Another day starts with the daily challenge to make sure our Ocean Carriers are on target to meet the deliveries we have booked. This is our first daily task every day, to check for the fourth time, the schedule of the deliveries booked for that day. Our process is to check the morning of delivery, the day before that, the day before that, and the week before that. It’s extremely labour intensive, but it is the only way.

Carriers currently require up to 3 weeks lead time to arrange delivery of import cargo but of course, at that early stage they cannot guarantee the actual time of delivery. Almost as dramatic are export collection lead times, currently requiring at least 7 days-notice, usually more. One alternative is ‘merchant haulage’ [direct trucking company arrangement] which is usually a more costly alternative but certainly more reliable. The difficulty is that the customer generally only wants to pay the ‘stand-by’ cost for the ‘guaranteed’ service. Even though, even by utilising Merchant Haulage, lead times are now catching up with the carriers and requiring at least a 7 days-notice for import deliveries to ensure containers are delivered on schedule. With such lengthy delays it is making the supply chain planning very challenging and keeping to a rigid time-slots, almost impossible.

The situation is compounded by the current carrier trend of ‘Cutting and Running’ – meaning the vessel departs early from the port without discharging the containers at the port intended, instead discharging at other European Ports before returning by feeder vessel – sometimes two weeks later. A further complication is the port IT systems and the challenges at the ports, causing delays when collecting the containers with collecting drivers often experiencing delays with port bookings, vessel delays and berth congestion. There is more to contend with on the horizon too; with the season for inclement weather coming, causing vessel discharge delays due to high winds and fog, this will add to the current woes and reasons for failure that the industry bemoans on a daily basis.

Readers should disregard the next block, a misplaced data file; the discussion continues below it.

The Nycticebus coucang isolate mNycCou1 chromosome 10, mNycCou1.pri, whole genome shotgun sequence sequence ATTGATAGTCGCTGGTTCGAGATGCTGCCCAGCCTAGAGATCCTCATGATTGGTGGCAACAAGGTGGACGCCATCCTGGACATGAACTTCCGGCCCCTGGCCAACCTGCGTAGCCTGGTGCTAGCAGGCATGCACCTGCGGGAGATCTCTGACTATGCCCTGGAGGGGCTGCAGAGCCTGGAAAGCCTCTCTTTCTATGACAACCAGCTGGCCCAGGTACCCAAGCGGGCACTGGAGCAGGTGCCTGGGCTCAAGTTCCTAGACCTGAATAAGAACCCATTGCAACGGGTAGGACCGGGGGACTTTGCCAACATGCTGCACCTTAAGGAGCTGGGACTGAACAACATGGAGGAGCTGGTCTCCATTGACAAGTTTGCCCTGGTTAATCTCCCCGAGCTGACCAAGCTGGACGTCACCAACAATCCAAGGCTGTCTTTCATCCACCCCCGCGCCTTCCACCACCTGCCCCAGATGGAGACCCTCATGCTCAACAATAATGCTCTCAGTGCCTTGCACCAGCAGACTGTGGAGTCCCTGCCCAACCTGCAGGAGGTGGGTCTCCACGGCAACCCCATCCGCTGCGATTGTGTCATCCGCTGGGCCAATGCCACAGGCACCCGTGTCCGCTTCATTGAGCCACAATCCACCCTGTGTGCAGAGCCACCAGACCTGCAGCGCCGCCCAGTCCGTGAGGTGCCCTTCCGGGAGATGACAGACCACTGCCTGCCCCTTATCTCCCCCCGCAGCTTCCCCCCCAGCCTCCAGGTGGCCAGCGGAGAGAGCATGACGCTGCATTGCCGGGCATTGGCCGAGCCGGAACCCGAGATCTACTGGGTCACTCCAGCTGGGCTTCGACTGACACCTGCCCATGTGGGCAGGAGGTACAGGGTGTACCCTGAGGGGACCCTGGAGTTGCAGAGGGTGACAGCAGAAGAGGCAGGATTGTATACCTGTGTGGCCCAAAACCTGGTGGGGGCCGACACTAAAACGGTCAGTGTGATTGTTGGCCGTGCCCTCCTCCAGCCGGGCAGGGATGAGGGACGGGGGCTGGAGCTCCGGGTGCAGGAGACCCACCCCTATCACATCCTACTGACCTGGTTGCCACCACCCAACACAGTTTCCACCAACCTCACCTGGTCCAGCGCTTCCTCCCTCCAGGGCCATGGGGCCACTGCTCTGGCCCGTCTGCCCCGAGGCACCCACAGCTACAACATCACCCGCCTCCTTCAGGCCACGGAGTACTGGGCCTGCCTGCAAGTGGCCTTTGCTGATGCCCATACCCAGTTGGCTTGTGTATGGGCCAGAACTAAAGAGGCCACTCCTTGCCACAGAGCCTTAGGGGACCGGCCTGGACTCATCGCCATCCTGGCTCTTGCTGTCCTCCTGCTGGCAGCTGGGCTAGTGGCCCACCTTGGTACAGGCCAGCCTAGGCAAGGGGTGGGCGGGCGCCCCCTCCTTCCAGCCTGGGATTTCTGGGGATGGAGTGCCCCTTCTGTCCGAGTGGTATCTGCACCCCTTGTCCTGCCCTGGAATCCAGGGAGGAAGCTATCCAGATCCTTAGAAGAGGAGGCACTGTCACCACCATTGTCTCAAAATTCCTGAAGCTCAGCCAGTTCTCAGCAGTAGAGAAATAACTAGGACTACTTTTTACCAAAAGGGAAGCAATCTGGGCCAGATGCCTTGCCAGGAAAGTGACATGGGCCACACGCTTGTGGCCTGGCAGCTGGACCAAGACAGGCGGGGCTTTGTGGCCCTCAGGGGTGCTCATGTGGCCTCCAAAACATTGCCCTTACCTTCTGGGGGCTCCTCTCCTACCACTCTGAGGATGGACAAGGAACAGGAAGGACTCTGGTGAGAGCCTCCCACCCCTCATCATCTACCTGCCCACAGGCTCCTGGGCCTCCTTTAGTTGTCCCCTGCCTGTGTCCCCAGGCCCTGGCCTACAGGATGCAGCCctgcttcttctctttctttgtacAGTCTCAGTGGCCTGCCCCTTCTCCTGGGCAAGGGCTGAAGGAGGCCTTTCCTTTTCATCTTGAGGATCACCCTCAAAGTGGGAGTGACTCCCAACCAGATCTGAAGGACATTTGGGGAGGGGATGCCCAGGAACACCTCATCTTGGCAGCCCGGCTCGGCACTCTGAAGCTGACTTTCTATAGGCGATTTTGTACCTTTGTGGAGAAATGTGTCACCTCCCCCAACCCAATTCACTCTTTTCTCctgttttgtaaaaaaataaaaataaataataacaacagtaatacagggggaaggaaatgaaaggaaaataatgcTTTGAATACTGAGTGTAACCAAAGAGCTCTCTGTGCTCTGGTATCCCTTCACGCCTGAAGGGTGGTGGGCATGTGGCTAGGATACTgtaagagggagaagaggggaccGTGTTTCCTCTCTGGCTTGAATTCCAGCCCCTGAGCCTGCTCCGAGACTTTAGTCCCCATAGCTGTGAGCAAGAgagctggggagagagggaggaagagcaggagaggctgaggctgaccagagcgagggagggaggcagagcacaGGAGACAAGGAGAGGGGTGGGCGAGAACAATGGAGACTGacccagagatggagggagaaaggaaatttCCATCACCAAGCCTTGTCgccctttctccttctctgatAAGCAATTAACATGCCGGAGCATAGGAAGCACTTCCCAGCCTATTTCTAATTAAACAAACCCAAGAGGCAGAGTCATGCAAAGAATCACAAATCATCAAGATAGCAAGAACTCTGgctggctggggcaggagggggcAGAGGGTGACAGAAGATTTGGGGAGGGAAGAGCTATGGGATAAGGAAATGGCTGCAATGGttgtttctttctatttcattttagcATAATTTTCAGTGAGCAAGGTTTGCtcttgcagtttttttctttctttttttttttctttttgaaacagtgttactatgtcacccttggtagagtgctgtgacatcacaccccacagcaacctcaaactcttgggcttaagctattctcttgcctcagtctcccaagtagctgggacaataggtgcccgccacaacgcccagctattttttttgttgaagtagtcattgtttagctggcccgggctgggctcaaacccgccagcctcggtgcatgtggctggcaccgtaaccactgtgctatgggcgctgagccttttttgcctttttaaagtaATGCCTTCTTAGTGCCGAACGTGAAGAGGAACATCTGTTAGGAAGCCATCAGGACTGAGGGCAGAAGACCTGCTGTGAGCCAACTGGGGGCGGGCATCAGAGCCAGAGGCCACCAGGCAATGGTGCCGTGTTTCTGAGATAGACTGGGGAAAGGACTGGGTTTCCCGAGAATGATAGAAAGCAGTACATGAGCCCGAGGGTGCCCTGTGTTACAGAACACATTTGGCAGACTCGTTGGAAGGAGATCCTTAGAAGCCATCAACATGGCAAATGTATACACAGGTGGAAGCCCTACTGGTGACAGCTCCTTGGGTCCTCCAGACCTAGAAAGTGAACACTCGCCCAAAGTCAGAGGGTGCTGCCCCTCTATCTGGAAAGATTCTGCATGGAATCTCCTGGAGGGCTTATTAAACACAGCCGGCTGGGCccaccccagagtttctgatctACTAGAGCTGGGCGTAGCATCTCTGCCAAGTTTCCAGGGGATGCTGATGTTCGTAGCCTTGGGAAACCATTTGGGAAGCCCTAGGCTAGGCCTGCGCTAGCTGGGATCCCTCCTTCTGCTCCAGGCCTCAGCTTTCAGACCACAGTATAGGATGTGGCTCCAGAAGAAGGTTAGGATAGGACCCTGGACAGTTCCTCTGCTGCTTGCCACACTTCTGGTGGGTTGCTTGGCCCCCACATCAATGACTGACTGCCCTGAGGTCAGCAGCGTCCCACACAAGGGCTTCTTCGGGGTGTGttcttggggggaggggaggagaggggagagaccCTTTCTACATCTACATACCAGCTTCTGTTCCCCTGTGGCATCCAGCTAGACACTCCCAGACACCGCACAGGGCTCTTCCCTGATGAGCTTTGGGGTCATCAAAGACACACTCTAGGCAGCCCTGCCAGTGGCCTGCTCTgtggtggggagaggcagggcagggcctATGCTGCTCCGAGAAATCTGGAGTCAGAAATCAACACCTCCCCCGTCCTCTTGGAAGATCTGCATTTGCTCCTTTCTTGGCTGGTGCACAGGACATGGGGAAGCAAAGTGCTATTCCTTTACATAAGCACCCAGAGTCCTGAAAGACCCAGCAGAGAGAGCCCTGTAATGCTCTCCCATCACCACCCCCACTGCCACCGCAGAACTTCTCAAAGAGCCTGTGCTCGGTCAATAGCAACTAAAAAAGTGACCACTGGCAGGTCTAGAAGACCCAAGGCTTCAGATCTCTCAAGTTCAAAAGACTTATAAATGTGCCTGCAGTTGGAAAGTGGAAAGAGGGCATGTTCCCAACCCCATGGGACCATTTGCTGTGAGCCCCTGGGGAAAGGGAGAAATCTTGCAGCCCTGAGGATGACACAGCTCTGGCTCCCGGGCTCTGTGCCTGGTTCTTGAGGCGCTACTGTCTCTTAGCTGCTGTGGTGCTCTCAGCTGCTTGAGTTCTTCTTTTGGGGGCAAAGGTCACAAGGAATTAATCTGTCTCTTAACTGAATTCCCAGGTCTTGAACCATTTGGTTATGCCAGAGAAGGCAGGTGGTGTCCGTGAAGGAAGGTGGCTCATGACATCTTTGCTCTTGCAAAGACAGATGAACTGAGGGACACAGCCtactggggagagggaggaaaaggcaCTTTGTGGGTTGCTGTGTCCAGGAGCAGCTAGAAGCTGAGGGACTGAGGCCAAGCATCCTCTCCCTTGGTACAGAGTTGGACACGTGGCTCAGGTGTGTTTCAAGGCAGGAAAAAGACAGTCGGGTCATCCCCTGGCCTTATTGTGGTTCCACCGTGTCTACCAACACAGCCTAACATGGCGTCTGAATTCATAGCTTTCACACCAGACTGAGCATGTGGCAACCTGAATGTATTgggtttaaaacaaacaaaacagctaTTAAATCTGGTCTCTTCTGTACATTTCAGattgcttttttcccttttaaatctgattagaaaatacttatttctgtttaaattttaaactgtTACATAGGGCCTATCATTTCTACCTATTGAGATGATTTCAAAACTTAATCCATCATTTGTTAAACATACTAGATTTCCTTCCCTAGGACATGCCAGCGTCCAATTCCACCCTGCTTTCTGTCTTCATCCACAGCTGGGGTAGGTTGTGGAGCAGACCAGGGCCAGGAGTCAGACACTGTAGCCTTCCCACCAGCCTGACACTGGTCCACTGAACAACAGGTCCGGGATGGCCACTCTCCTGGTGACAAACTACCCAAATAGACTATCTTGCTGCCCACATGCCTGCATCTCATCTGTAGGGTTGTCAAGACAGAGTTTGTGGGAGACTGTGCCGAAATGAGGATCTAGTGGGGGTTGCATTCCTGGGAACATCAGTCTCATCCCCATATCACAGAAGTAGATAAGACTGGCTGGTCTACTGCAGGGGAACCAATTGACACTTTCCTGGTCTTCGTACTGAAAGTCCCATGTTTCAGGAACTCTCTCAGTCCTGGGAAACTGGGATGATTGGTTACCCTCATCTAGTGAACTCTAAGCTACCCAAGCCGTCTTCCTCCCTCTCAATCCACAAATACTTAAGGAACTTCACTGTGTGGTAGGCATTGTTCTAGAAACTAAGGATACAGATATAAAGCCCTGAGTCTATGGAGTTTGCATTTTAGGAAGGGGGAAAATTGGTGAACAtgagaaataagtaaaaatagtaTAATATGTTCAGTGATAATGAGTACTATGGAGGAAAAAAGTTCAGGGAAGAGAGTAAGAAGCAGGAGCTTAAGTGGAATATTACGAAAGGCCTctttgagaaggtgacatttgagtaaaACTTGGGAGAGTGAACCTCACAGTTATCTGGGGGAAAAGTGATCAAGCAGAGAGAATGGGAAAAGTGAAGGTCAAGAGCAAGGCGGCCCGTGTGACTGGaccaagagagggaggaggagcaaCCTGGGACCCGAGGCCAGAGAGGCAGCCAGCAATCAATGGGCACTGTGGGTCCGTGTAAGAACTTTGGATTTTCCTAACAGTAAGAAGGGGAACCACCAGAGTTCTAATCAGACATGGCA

So there are still challenging times ahead, as this is rapidly becoming the norm for UK container arrivals. Our best advice is that Importers need to factor this into their forecasts as there does not appear to be any immediate resolution. Paying more than the bare minimum certainly helps cure a situation which in fact, it created. This enables consistency and helps speed up the delivery time from arrival at UK Port to the customer.

As I began, to combat the current situation, the NNR Ocean team have put extreme measures in place to monitor performance. It has become a necessity to check and double check then check again because missing a delivery slot due to carrier failure doesn’t even guarantee that the carrier will arrange to deliver at the rearranged time requested, nor waive the expensive port demurrage fees.

Challenging times indeed.